Dec 192014
Writer: Jim Zub
Artists: Steve Cummings and Tamra Bonvillain

Four-Color Bullet

Greetings and salutations! Welcome to another Four-Color Bullet, the only comic book review column with its own sleigh and eight tiny reindeer.

This week, from DC, Endgame continues as the Joker turns Batman’s allies against him, in Batman #37; the world is on the brink of evolutionary armageddon, and the Justice League must stop it, as The Amazo Virus continues in Justice League #37; Mister Miracle takes on Darkseid, with Earth-2 at stake, in Earth-2: World’s End #11.

Inside our giant bag o’ Marvel, we have Sam Wilson and Nomad in big-time trouble as they take on a powerful new Hydra led by Baron Zemo, in All-New Captain America #2; the All-New X-Men continue their adventures in the Ultimate Universe, in All-New X-Men #34; Battle Royale! The Avengers vs. the X-Men for the fate of New York, in Avengers & X-Men: Axis #8.


Revelation and sacrifice. Weavers and tapestries. Forces of evil take stage. First chapter of Rori Lane in Weird Japan concludes.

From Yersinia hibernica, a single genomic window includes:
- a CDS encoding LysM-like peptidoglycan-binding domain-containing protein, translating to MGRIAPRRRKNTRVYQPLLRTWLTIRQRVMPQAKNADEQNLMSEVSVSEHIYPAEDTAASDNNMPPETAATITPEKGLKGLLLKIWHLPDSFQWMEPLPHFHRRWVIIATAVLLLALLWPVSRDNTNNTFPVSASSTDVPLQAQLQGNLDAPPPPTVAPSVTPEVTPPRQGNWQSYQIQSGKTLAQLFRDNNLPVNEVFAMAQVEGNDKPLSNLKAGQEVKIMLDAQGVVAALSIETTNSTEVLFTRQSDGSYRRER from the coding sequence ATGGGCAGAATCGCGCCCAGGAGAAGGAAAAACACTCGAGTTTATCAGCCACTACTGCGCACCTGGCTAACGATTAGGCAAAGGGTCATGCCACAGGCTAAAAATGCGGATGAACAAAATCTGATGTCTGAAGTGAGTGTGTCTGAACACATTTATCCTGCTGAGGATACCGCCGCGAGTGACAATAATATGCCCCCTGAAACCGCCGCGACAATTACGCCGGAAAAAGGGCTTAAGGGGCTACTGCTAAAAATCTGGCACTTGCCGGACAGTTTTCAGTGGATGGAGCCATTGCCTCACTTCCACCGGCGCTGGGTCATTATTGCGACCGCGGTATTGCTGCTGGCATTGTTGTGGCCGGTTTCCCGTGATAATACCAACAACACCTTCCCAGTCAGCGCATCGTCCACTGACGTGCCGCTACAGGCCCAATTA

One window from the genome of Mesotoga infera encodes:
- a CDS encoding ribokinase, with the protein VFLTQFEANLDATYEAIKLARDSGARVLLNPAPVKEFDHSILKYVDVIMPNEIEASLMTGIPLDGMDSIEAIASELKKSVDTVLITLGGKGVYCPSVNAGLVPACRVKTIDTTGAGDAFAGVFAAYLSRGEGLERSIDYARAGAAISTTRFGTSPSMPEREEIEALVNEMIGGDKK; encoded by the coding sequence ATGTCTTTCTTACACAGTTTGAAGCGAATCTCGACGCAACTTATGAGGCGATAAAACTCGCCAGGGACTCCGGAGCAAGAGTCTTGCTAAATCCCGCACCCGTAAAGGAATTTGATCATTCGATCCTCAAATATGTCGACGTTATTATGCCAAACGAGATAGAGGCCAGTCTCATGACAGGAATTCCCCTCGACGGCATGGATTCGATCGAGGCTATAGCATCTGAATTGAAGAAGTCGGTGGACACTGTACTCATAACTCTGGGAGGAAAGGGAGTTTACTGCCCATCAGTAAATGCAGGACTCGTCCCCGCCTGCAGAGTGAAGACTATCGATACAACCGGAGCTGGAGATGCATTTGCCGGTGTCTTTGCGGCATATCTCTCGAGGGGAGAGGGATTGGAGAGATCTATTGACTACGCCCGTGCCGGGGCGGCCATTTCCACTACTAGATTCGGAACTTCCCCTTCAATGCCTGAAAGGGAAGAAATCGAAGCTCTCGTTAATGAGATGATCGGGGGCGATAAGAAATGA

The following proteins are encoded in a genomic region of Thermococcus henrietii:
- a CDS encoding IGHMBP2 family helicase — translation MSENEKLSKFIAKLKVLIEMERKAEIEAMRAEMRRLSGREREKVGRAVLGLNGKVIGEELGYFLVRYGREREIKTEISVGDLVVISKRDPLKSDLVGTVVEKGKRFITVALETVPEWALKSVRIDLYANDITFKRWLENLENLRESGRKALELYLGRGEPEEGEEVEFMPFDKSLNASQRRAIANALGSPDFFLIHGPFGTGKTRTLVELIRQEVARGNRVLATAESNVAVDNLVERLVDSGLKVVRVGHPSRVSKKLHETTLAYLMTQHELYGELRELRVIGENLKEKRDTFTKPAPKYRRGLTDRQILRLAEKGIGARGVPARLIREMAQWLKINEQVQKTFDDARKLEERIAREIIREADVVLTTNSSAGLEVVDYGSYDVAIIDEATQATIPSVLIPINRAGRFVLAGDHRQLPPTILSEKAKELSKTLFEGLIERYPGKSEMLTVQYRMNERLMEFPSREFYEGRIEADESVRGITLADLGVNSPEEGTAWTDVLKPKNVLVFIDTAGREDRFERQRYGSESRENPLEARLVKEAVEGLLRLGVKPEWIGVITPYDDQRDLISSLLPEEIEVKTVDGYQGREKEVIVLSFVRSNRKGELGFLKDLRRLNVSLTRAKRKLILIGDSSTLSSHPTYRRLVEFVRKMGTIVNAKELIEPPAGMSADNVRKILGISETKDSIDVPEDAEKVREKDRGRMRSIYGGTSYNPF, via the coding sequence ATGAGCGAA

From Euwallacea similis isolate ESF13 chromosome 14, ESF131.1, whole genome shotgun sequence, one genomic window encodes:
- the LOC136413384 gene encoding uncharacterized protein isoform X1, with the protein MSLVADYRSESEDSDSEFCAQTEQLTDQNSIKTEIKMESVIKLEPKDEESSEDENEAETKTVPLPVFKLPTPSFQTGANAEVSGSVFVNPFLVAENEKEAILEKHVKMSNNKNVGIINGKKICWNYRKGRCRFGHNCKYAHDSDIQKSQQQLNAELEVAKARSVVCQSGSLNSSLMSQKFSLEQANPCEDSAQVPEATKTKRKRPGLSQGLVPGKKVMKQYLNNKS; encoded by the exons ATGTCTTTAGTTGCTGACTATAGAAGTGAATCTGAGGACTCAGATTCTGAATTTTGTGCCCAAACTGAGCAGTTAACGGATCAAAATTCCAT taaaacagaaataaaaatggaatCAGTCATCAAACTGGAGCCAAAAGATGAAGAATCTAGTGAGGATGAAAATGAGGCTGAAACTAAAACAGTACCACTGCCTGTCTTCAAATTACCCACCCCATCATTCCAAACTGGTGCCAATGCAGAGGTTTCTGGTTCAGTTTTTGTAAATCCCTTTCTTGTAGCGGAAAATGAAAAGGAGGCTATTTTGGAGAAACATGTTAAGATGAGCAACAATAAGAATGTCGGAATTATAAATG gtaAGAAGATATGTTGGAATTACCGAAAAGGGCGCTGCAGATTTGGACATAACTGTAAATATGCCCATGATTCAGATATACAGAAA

Writer: Jim Zub Artists: Steve Cummings and Tamra Bonvillain IMAGE COMICS

Writer: Jim Zub
Artists: Steve Cummings and Tamra Bonvillain

The first story arc of Image’s new supernatural sensation ends here. Wayward #5 finds our Irish-Japanese heroine Rori Lane and her allies against a sinister force from Japan’s dark mythology. Wayward has been a must-read since the first issue. Jim Zub’s writing has been fantastic. Spooky and fun without losing intelligence.

Steve Cummings’ artwork has been, in my opinion, the linchpin of this thing. I’m a story-oriented comics guy. While comics are visual, and bad art can indeed break a comic, I can swallow some bad art for the sake of story. So, for me to say that Cummings’ art is a big deal is me saying something. His art, coupled with Tamra Bonvillain’s colors, makes the book beautiful.

But it’s the fact that Cummings lives in Tokyo and has intimate knowledge of the city that gets my attention. He adds the Tokyo that he knows and the rest of us never get to see, bringing some definite authenticity to the scenes. Tokyo is a city of lights, the city that we know, but it’s also so much more. Or less, depending on your point of view.